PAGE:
According to his LP bio, Viginius was a Greek and an Athenian philosopher, so here we have Ps. Viginius popping off a letter to the Athenians. It consists almost enitrely of snippets from 2 Corinthians and 1 and 2 Peter, though Ps. Viginius adds the odd sentence of his own. In the opening lines he says that he's quite joyful and happy on the Athenians' behalf, because (his own words now) he's heard that they're doing things that befit good Christians. Sometimes I think our forgers could do with a good freshman writing course: Show, don't tell. That sort of thing.

The letter goes on to say a lot of stuff we've heard before. Mainly, the Athenians should avoid the company of the impious. Most of these exhortations come out of scripture, but Ps. Viginius does crop up about two-thirds of the way through to demand obedience to the apostolic see and emphasize that "great distance has to be kept between the faithful and the unfaithful." Then it's more scriptural citations to warn against impurity of the flesh (2 Cor. 7:1: "and the body!" Viginius adds, puzzlingly), and to advise that the day of the Lord will come like a thief.

http://pseudoisidore.blogspot.com/2010/10/

Viginius Letter 1

BEGINNING
1 THE EPISTLE OF VIGINUS
2 THE POPE CONCERNING FAITH AND RELIGION
3 CAUSES.




P102; BII13 : 1 Of the faith that the Son was not sent by the Father according to divinity alone, but according to the flesh, and that the same Son also sent himself

<VD38, f. 60rb> [H. 1]

Viginus 5 in the name of Christ the soul 6 bishop of the city of Rome to all 7 in 8 the apostolic faith and doctrine 9 10 greetings.

Beloved, God sent his Son in the likeness 11 of sinful flesh and condemned sin 12 of sin in the flesh, so that 13 the justice of the law might be fulfilled.

V630 : the son was not sent by the father according to divinity alone, but according to the flesh

The son did not <SG670, p. 113a> according to his divinity alone he was sent by the father, but according to the flesh, which he graciously and piously did not condescend to assume for us. For because he emptied himself 14 15 of the power of his majesty, the same 16 himself 17 son <BII13, f. 56rb> sent, the Apostle is challenged and says 18 : He emptied himself by taking the form of a servant 19 , <I83, f. 67rb> he humbled himself, becoming obedient unto death, and the death of the cross.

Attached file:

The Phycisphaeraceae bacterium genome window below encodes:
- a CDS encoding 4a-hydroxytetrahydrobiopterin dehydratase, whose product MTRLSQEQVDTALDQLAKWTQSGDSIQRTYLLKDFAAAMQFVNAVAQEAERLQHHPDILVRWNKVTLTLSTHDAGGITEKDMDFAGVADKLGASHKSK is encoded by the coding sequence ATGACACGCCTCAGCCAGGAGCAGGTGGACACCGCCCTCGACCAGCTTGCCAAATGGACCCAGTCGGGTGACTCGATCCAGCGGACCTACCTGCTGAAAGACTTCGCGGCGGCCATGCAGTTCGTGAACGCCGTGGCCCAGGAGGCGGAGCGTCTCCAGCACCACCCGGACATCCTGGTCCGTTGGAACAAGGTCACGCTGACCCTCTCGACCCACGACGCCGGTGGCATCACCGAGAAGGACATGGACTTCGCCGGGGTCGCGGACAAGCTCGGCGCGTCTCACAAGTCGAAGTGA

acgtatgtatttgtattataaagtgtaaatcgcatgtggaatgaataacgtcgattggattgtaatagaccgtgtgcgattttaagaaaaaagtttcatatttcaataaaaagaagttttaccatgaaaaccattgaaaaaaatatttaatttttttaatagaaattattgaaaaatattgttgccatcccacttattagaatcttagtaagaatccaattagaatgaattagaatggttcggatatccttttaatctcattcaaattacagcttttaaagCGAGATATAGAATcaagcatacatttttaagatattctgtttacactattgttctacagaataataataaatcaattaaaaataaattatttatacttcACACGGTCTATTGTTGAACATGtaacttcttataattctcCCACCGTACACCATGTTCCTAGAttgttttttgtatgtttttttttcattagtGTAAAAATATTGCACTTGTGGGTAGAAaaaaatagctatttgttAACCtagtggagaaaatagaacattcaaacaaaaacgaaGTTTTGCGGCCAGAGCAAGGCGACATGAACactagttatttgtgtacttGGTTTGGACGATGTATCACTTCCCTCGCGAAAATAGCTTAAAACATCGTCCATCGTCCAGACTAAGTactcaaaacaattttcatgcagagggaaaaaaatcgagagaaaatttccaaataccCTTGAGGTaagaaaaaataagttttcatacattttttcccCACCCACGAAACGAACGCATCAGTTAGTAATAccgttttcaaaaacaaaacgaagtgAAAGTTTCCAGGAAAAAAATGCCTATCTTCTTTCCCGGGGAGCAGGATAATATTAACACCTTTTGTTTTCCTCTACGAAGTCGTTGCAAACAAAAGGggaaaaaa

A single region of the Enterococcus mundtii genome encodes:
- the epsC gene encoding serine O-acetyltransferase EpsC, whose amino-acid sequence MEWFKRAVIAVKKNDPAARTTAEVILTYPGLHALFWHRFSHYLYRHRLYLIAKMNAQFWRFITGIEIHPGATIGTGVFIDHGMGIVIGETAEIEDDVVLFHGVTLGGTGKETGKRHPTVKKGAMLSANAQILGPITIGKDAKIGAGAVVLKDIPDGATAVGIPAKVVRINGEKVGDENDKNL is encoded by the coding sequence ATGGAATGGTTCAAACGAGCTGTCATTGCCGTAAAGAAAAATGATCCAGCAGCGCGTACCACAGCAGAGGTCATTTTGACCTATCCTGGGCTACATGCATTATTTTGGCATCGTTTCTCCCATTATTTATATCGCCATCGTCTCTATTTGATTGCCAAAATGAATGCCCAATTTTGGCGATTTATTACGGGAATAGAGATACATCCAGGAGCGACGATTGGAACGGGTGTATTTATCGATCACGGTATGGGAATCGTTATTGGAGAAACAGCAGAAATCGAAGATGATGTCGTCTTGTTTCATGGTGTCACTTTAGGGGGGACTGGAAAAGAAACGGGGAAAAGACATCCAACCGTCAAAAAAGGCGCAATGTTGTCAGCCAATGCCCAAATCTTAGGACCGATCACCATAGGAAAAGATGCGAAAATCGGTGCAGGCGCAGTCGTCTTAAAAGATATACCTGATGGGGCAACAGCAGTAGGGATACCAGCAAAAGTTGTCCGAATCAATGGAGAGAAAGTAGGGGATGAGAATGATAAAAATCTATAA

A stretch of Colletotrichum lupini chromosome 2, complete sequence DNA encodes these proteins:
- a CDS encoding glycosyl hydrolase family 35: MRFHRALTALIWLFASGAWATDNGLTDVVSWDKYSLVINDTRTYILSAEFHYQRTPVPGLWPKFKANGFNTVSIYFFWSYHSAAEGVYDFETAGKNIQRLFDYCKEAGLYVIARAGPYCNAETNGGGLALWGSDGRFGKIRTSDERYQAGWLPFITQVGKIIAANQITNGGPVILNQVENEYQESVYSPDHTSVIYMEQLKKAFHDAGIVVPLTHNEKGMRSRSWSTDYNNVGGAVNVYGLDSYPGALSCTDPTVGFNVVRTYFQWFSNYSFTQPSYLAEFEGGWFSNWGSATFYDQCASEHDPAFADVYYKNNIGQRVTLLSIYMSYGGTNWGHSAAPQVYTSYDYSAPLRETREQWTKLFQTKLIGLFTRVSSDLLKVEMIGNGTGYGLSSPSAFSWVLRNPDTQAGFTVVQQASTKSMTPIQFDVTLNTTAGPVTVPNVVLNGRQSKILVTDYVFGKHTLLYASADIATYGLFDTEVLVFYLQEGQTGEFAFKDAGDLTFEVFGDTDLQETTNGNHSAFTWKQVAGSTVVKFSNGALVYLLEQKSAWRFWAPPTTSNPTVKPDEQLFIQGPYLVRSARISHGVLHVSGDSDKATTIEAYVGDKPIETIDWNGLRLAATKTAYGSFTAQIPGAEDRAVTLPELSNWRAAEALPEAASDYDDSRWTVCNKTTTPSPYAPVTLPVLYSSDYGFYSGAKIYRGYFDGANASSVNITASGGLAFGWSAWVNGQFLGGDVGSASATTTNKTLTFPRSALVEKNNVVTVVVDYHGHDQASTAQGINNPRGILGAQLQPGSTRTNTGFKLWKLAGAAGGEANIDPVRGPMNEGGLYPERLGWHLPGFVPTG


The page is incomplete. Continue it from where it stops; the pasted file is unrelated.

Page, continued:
And 20 Isaiah: Not a messenger 21 nor an angel 22 , but the Lord himself will come and save them 23 . Also there: I appeared openly to those who did not seek me. And Jeremiah: I left my house, I left my inheritance, I came and became 24 them <O93, f. 12rb> in reproach. <S105, f. 44v> And in Micah: Behold, the Lord will come, and the mountains will be shaken under him.

And in Zechariah: Rejoice and rejoice 25 daughter of Zion, for behold, I am coming 26 and I will dwell 27 28 in your midst, says the Lord. And the Apostle 29 to Timothy: Human 30 31 speech and worthy of all acceptance 32 , <SG670, p. 113b> since Christ Jesus 33 came into this world <VD38, f. 60va> to save sinners.

And Malachi: Behold, suddenly 34 his master 36 will come into the temple 36 , whom 37 you seek, and an angel 38 <E97, f. 34vb> of the testament, which you will. And in the gospel: I did not come to call the righteous, but sinners to repentance 39 . Also there: What 40 to us and what 41 to you 42 , Jesus, son of God, have you come before the time to destroy us? Again 43 there: The son of man came 44 to save and to seek that which had perished 45 . Also there: I came 46 that they may have life, and may have it more abundantly. Also there: No one ascends<I83, f. 67 He went into heaven, except he who came down from heaven, the Son of Man, who is in heaven.

In these so many and such testimonies, by which the Son of God testified that he came from himself, can anyone say that he came from another 47 and not from himself, while it is manifest that he 48 who took our flesh with dignity, willingly <BII13, f. 56va> and has he not been sent by another 49 ? For he who 50 remains in the father 51 has power everywhere <V630, f. 32vb> consists of his own 52 , where 53 was sent by the father, he did not have at all, since there was no <SG670, p. 114a> part of the heavens and the earth is received from the sight of the father, where, according to you, the son would be sent by the father.

And Paul: Be renewed, says he, in the spirit of your mind, and put on the new man 54 who was created according to God in righteousness 55 and truth 56 of holiness. <VD38, f. 60vb>

And to the Hebrews: For in that, in that which he suffered, he was tempted 58 , for he is powerful to them 59 , who <N442, f. 32va> are tried 60 , auxiliary 61 Therefore, as partakers of the holy vocation 62 always consider the apostle and pontiff of our confession, the faithful existing Jesus 63 who created him.